Induction range, opinions?

Currently have a slide in glass top Bosch range which I hate. Worst stove I’ve ever owned. The replacement could be another electric, induction or possibly gas (would need a gas line from the street to the house, not sure of that cost). Induction was becoming the first choice but read of buzzing noise, easily scratched top, error messages with expensive repairs and not being able to use my thermapen🥺.
What’s your experience? Have they improved reliability?
Are induction ranges another 5 year fail appliance? Thanks :pray:

I have a single induction burner and really like cooking on it. It took some adjustment of course but once I figured it out I really liked it. One consideration is that only about half my cookware works on it. (You can check if it will by holding a magnet to the bottom of a pan.) I use enameled cast iron most of the time now. No problems with scratching or noise. I’m not sure I have used my thermapen but see no reason it would not work. Now, if I won the lottery and were outfitting my dream kitchen, it would contain a Wolf gas range plus an induction burner and electric wall ovens but failing that I think induction is a good way to go.

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Mine is a Siemens, 5 heat system that is 10 years old, never has any problem.

Well depends if your kitchen is an open design, the booster can create some buzzing sound, but those very high heat usually lasts several minutes, when you lower to medium or even medium high heat, the buzz sound is nearly gone. I have to admit that the main fire of this 10-year old makes slightly more sound that when it was new.

If you like to slide your pots and pans across the glass top, induction might not be for you. Beware of seafood shells with sand. I don’t have much problem with scratches.

I once asked an electrical appliances technician, the number one problem with induction top was to repair broken glass.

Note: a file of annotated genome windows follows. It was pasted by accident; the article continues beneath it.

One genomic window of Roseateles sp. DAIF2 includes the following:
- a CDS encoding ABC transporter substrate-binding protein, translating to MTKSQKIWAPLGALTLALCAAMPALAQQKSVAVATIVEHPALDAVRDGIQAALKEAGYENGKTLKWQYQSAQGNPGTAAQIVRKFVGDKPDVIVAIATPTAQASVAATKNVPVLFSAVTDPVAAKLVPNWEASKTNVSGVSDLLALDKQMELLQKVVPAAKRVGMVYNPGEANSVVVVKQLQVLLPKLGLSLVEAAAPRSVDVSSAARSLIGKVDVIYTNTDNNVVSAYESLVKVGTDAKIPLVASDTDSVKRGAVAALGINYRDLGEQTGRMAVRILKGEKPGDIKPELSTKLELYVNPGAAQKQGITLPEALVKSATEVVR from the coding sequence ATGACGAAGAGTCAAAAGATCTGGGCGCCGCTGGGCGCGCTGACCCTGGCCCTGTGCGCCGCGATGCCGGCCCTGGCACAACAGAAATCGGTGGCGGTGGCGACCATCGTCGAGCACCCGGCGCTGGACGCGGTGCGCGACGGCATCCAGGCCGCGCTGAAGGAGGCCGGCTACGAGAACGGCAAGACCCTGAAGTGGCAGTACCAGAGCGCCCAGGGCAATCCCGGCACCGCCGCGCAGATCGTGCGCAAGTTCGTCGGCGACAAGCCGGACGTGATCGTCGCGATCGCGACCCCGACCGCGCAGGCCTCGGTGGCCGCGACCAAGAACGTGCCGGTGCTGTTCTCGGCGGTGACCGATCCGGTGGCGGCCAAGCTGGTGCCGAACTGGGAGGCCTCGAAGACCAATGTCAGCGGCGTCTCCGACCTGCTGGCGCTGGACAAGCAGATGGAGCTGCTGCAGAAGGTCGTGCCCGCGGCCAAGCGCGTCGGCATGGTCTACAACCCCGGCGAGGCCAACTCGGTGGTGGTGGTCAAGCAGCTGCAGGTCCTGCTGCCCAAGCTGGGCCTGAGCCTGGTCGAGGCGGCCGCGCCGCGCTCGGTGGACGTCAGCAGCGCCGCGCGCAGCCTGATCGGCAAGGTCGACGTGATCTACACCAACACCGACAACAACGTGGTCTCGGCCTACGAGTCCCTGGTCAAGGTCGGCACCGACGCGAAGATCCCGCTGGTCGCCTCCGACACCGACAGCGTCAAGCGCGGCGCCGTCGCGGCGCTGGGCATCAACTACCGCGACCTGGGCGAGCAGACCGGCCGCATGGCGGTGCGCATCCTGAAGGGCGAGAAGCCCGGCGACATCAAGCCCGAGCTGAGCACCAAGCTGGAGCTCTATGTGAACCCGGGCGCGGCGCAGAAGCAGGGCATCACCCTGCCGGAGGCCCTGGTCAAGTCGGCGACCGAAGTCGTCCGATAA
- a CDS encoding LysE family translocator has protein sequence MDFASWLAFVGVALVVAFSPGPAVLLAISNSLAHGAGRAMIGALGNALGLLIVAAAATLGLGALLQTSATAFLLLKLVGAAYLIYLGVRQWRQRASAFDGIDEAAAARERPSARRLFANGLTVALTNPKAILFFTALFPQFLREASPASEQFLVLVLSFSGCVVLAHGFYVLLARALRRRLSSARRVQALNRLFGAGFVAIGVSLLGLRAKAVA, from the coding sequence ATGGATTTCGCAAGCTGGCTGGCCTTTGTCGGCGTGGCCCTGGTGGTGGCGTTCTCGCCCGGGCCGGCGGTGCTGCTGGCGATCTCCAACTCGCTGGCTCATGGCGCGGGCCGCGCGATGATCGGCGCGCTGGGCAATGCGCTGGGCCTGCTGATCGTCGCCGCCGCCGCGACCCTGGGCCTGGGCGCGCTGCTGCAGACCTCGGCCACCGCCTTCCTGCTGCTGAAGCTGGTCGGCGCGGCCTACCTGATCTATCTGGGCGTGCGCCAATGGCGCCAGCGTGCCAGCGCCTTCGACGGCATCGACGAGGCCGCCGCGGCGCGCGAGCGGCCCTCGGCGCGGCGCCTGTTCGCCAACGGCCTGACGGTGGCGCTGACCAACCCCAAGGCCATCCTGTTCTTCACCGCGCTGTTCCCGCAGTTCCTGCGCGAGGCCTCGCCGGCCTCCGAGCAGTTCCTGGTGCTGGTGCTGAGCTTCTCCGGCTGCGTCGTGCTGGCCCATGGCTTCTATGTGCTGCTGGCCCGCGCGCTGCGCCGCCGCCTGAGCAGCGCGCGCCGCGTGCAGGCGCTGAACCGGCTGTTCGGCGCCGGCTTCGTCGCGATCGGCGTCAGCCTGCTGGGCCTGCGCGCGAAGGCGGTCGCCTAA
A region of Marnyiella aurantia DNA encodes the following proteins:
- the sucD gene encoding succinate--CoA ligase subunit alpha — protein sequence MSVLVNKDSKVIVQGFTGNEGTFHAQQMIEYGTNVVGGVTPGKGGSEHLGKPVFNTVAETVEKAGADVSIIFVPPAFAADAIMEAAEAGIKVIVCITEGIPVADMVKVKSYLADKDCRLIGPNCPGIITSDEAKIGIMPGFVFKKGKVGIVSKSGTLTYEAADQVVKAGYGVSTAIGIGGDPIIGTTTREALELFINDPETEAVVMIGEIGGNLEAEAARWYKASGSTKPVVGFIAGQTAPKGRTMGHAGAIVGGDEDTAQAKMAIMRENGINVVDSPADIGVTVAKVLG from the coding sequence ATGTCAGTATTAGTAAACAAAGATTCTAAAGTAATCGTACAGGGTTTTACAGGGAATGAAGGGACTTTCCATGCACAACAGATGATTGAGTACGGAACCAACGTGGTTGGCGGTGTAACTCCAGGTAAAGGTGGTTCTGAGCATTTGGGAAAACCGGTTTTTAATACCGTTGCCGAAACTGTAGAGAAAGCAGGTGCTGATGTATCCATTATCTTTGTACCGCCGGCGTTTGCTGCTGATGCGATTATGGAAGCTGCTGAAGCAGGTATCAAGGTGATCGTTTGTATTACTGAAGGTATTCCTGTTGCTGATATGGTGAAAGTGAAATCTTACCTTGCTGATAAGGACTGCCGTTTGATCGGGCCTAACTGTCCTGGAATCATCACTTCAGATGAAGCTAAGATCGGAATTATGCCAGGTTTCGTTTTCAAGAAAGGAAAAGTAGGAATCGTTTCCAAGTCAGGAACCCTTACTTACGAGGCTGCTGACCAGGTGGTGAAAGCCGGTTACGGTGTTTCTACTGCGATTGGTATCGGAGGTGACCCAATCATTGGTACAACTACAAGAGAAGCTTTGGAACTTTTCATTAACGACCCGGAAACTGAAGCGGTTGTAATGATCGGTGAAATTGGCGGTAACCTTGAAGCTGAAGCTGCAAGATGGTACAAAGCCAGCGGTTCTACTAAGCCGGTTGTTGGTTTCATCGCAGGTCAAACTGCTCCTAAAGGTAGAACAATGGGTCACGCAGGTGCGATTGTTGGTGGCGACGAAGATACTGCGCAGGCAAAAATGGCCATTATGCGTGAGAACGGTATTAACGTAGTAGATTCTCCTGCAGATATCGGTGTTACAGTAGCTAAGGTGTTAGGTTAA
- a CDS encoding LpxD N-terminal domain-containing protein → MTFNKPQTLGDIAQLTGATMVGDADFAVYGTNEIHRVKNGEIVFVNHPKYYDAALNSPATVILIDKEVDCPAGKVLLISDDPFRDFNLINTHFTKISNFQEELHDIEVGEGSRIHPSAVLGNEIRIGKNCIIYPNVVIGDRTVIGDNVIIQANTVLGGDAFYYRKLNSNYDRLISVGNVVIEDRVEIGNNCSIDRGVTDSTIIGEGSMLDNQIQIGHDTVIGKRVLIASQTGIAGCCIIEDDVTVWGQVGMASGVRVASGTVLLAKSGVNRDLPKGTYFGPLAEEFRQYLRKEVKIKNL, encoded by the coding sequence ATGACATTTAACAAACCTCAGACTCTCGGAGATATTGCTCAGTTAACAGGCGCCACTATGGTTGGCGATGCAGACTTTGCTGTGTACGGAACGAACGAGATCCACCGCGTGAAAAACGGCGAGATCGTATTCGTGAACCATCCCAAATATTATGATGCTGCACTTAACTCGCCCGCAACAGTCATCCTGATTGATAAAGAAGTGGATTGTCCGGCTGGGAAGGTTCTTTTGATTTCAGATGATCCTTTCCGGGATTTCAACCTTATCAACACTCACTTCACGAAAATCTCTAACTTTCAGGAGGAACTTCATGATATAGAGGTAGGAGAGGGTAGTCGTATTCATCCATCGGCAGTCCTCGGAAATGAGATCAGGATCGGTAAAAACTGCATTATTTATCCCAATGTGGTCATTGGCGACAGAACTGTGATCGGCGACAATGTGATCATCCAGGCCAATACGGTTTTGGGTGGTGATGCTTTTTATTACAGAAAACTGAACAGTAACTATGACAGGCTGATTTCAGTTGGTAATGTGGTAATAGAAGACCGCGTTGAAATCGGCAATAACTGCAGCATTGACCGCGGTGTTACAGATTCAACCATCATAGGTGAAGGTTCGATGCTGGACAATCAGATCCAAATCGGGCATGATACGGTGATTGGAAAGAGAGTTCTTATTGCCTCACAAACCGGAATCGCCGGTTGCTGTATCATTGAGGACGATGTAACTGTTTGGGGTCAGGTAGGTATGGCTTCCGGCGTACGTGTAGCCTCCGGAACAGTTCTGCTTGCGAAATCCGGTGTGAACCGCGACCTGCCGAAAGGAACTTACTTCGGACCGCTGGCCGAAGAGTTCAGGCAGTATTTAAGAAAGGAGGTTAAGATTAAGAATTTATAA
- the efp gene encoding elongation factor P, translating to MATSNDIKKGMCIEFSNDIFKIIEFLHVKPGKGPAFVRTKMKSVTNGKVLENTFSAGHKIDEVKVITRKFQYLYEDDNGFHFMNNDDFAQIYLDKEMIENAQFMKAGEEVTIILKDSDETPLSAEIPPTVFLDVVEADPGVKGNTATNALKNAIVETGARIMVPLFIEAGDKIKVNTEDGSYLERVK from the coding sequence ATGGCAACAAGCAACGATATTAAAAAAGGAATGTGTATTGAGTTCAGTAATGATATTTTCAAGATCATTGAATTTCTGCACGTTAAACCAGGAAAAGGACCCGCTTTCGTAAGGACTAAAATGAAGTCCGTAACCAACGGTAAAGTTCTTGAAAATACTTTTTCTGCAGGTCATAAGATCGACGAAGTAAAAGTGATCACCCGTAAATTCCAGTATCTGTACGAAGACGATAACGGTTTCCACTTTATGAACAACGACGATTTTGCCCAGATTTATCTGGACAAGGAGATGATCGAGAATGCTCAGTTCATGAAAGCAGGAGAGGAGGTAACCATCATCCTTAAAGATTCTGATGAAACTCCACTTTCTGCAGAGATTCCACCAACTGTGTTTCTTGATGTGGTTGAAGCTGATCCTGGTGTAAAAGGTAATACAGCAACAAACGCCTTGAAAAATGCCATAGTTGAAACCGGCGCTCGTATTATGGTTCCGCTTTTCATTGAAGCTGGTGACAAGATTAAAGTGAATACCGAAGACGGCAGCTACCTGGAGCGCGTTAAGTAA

I’m not a fan. I can hear the switching power supply. Same cleaning problems as any other smoothtop with boilovers. Broken glass. Failed controllers. Fewer options for cookware.

For all its failings, induction is better than resistive or halogen electric. Gas is much more pleasant to cook on.

Talk to your gas utility about programs for the gas line from the street. In my case in a previous home by moving two appliances to gas (I did cooktop and water heater) I didn’t have to pay anything for the feeder. When my heat pump failed I moved that to gas as well.

Gas can be an upgrade and so costs increase the basis of your home which is a tax break when you sell someday.

Induction range have been used for over 50 years in France , one Restaurant , Pic in Valence Drome was on the fore front of that revolution . I do not know if they still use them . I moved 40 years ago.

I have an induction range. We don’t have gas in my house.

I was lucky, all of my cookware worked on it.

Negatives: Yes, it does buzz at high temps, but it’s not unbearable. The lower the temp, the lessen the buzz. It is prone to scratching, so just be aware and a little bit careful.

Positives: lightening fast changes in temperature. Go from a rolling boil to off in seconds. Infinite temperature control, in small increments that allows you to simmer at just the right level. I love this feature when I’m using my pressure cooker and want just the tiniest wisp of steam escaping. Clean up is a breeze, especially when frying food. I just cover the stovetop with paper towels, then place the pans on top and fry away! No risk of fire and to clean up I just crumple the towels up and toss them.

As someone for whom a gas range wasn’t possible, I’m overjoyed at the performance of my induction range over my previous electric range. If I moved somewhere with gas, I’d still choose the induction range.